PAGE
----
Rokkan, Werner Herzog, and American Express OPEN tell the story of a small business owner devoted to bringing his hometown up from rubble and ash by converting abandoned buildings into spaces where other artists and entrepreneurs can thrive.
Through socially provocative storytelling, bring American Express OPEN’s deeply rooted purpose to life: to help small business owners thrive in today’s ever-changing economic landscape.
American Express OPEN is much more than a line of credit cards. It’s a network of products, services and resources aimed at helping small business owners of varying success and maturity to grow and prosper. But the stories of established and successful small businesses paint a picture that is often far removed from the day-to-day reality of the struggle of being an entrepreneur. American Express OPEN could seize the opportunity to connect the brand to a broader range of small business owners by leveraging an empathetic voice and sharing authentic personal stories.
The “American Dream” isn’t what it used to be, and Detroit stands as a stark example of that erosion. Much more than a promise of personal gain, today’s generation of rising small business owners faces the responsibility of being socially conscious in an almost unprecedentedly challenging economic marketplace. For many entrepreneurs, “small business” is much more than a single business entity—it’s a concept or ideal aimed at providing social good. Our goal was to engage people with emotion and purpose, telling a powerful story of tomorrow’s small business owner through the eyes of legendary filmmaker Werner Herzog.
Detroit, a city that’s seen more economic hardship than any other major American city in recent history, filed for Chapter 9 bankruptcy in December of 2013 with an estimated $18-20 billion in debt. Unable to pay workers or even keep the lights on, many schools, hospitals, and even fire and police stations were shut down, rendering many parts of Detroit uninhabitable. A once-booming hub for industry is now lined with crumbling and abandoned homes and buildings, painting a new skyline of desolation and urban decay.
But in the wake of the city’s mass exodus, a few have refused to leave their dying hometown, clinging to the stubborn hope that Detroit can be resurrected from the ashes.
And that’s a powerful story, whose inspiring tenacity and selflessness had to be shared. To tell it right, we worked with the singular Werner Herzog to create a documentary short film that showcases the story of a creative community dedicated to staging an economic and cultural comeback for Detroit. When everyone’s instinct is to leave the dying city behind, these few stand firm and battle the blight head-on by putting their blood, sweat and tears into a unique brand of urban renewal.
Watch the film:
Meet Phil Cooley, a successful restaurant owner who never expected to become an empowering force in the movement to rebuild the city he loves.
After his family restaurant, Slows Bar B Q, took off, Phil found himself in a unique position to help residents of Detroit in need. He and his wife, Kate, purchased a 30,000 square-foot abandoned warehouse in Detroit’s Corktown neighborhood for $100,000—the home for what would become not just their new small business venture, but a thriving creative community: Ponyride.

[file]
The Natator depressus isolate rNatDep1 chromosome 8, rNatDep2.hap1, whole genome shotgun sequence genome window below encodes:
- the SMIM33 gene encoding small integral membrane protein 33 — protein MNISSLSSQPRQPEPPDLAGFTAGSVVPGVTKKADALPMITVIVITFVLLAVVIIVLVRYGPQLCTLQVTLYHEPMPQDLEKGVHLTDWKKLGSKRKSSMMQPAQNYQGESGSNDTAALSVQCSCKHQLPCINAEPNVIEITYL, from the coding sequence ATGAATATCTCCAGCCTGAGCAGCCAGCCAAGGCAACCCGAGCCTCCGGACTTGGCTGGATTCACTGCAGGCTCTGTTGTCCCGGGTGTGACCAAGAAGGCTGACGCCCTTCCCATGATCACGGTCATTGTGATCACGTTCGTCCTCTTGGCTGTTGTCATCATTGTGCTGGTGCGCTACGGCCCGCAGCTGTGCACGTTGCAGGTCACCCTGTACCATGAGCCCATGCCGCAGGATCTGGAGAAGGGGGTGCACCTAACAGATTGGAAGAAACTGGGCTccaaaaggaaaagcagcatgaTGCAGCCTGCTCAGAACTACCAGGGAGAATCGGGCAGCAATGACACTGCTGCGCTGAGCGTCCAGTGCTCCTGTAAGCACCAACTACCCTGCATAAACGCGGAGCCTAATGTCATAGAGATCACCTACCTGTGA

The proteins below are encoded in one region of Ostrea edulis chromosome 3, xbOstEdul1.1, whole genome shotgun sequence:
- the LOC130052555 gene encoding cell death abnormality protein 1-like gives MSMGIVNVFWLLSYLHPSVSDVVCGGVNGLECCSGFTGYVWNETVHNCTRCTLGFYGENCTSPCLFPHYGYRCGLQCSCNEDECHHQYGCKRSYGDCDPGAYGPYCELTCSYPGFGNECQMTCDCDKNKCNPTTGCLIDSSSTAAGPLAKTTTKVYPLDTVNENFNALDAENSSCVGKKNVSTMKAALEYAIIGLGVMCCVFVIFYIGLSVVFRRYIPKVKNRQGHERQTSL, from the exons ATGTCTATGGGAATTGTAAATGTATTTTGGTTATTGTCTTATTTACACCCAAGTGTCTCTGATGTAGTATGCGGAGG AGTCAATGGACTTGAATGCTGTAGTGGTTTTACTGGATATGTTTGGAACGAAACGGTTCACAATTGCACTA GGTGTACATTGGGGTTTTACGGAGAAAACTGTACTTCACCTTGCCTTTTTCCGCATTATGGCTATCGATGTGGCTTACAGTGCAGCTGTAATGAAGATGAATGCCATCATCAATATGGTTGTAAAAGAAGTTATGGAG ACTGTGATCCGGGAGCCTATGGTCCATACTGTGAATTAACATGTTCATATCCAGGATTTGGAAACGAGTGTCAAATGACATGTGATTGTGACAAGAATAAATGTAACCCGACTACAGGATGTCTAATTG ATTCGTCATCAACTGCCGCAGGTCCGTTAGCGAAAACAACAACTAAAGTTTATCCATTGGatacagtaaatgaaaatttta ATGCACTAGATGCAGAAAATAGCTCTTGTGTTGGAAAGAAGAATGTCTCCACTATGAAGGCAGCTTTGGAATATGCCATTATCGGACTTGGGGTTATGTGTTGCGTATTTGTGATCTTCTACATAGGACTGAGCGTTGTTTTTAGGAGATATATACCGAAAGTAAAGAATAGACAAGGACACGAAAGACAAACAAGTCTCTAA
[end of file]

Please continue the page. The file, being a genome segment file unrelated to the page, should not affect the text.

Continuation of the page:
Ponyride’s vision for a new Detroit starts from the inside out. It’s a study to see how the foreclosure crisis can have a positive impact on Detroit communities. Using an ‘all boats rise with the tide’ mentality, Phil leases out co-working spaces (for pennies on the dollar) where socially-conscious artists and entrepreneurs can focus on growing their business, workforce, and the production of their craft, instead of the debilitating pressure of paying rent.
Ponyride offers shared resources, knowledge, and ideas to help others open small businesses and cultivate opportunities created by the strengths and crises of what Detroit has become.
A seemingly simple gesture, the impact goes far beyond cheap rent. Ponyride is helping to rebuild a dying city by cultivating its community’s economic future, one building and small business at a time.
Ponyride houses every type of business you could think of, from metalsmiths and woodworkers, to clothing designers, a hip-hop dance studio, start-ups and even a coffee shop and kitchen.
The exponential economic empowerment that Ponyride provides has given opportunities to the most unlikely of people, including the homeless and ex-convicts. It’s a home and a fresh start for some of the most at-risk and unlikely entrepreneurs and workers in the city.
We interviewed one of Ponyride’s original tenants: Veronika Scott, founder of The Empowerment Plan, a nonprofit dedicated to serving the homeless community. Veronika hires homeless parents from local shelters as full-time seamstresses who make a livable wage to lift them out of poverty. They sew coats that transform into sleeping bags or duffel bags that are given away for free to people living on the streets. They give second chances to those who want it, and warmth to those who need it the most.
Dermond Brown “hit rock bottom” in prison. But while cutting grass at a cemetery during a work release program assignment, he had an epiphany. What kind of legacy did he want to leave? He’d always loved tinkering and building things as a child, even building a go-kart out of a refrigerator motor and a shopping cart. After his release, he wanted to help others. Operating out of Ponyride’s space, he’s the proud owner of his own small business, Corktown Maintenance.
More than 40 individuals and small businesses are Ponyride participants, all of which, in turn, serve and strengthen Detroit communities by sharing their craft and expertise. It’s a seemingly small, but impactful investment in an ideal that’s desperately needed to restore Detroit: hope.
Behind the Scenes:
American Express OPEN
Lead Creative Agency